In this case, counsel did not suggest any actual bias on the part of the trial judge. However, as the Supreme Court pointed out in Weywakum Indian Band, at para. 66, "where disqualification is argued, the relevant inquiry is not whether there was in fact either conscious or unconscious bias on the part of the judge, but whether a reasonable person properly informed would apprehend that there was" (emphasis in original).
The Court of Appeal noted that the question of what a reasonable person properly informed would conclude could not be answered without taking into account all of the relevant factors, which in this case included the trial judge's wife's connections to the people and properties at the heart of the dispute. Given the facts and circumstances of this case, the Court of Appeal found that there could be no doubt that the trial judge's wife's clients would have a great deal of knowledge about the parties to the dispute, and an obvious ongoing interest in the litigation and its result.
The Court of Appeal went on to explain that whenever a party claims that a reasonable apprehension of bias exists, the judge must weigh the submission carefully and contextually, taking account of all relevant circumstances. The trial judge did not follow that course in this case. Had he done so, he would have given greater consideration to his wife's involvement in the narrative, and he would not have concluded that the appellant's claim for disqualification was based only on "a general sense of unease" falling "well short of the threshold that justifies the order sought."
The Court of Appeal concluded that the appellant met the high threshold necessary to establish a reasonable apprehension of bias. The circumstances created a reasonable apprehension of bias, necessitating a new trial before a different judge.

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In order to receive Mondaq News Alerts, users have to complete a separate registration form. This is a personalised service where users choose regions and topics of interest and we send it only to those users who have requested it. Users can stop receiving these Alerts by going to the Mondaq News Alerts page and deselecting all interest areas. In the same way users can amend their personal preferences to add or remove subject areas.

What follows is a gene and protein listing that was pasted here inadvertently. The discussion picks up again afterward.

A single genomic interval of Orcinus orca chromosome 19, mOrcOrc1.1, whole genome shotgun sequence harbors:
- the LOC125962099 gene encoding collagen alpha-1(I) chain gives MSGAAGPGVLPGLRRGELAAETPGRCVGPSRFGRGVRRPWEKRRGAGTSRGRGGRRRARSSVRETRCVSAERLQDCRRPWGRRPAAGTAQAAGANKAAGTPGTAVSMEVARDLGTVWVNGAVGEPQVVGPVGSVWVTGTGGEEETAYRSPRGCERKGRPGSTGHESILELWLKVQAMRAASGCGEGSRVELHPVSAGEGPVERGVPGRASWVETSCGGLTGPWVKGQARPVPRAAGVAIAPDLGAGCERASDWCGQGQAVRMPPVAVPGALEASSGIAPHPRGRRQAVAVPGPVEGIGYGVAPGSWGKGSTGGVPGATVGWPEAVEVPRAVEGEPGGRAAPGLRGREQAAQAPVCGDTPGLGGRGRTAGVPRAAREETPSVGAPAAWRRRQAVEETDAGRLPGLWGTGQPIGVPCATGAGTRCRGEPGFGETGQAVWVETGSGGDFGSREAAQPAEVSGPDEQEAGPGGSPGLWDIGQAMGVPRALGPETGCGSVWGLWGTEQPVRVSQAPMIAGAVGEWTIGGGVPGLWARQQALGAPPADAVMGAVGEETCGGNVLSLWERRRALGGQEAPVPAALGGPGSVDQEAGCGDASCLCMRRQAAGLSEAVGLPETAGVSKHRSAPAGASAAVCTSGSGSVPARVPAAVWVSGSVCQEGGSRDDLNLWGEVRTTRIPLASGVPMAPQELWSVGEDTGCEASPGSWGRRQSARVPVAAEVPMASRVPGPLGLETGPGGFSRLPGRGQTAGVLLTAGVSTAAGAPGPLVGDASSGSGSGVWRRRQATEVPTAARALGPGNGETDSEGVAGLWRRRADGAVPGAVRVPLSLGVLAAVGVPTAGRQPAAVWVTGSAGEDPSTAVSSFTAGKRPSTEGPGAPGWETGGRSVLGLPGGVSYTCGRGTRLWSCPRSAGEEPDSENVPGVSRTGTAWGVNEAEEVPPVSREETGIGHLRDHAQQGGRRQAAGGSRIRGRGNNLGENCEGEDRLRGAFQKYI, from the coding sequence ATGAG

A cookie is a small text file written to a user’s hard drive that contains an identifying user number. The cookies do not contain any personal information about users. We use the cookie so users do not have to log in every time they use the service and the cookie will automatically expire if you do not visit the Mondaq website (or its affiliate sites) for 12 months. We also use the cookie to personalise a user's experience of the site (for example to show information specific to a user's region). As the Mondaq sites are fully personalised and cookies are essential to its core technology the site will function unpredictably with browsers that do not support cookies - or where cookies are disabled (in these circumstances we advise you to attempt to locate the information you require elsewhere on the web). However if you are concerned about the presence of a Mondaq cookie on your machine you can also choose to expire the cookie immediately (remove it) by selecting the 'Log Off' menu option as the last thing you do when you use the site.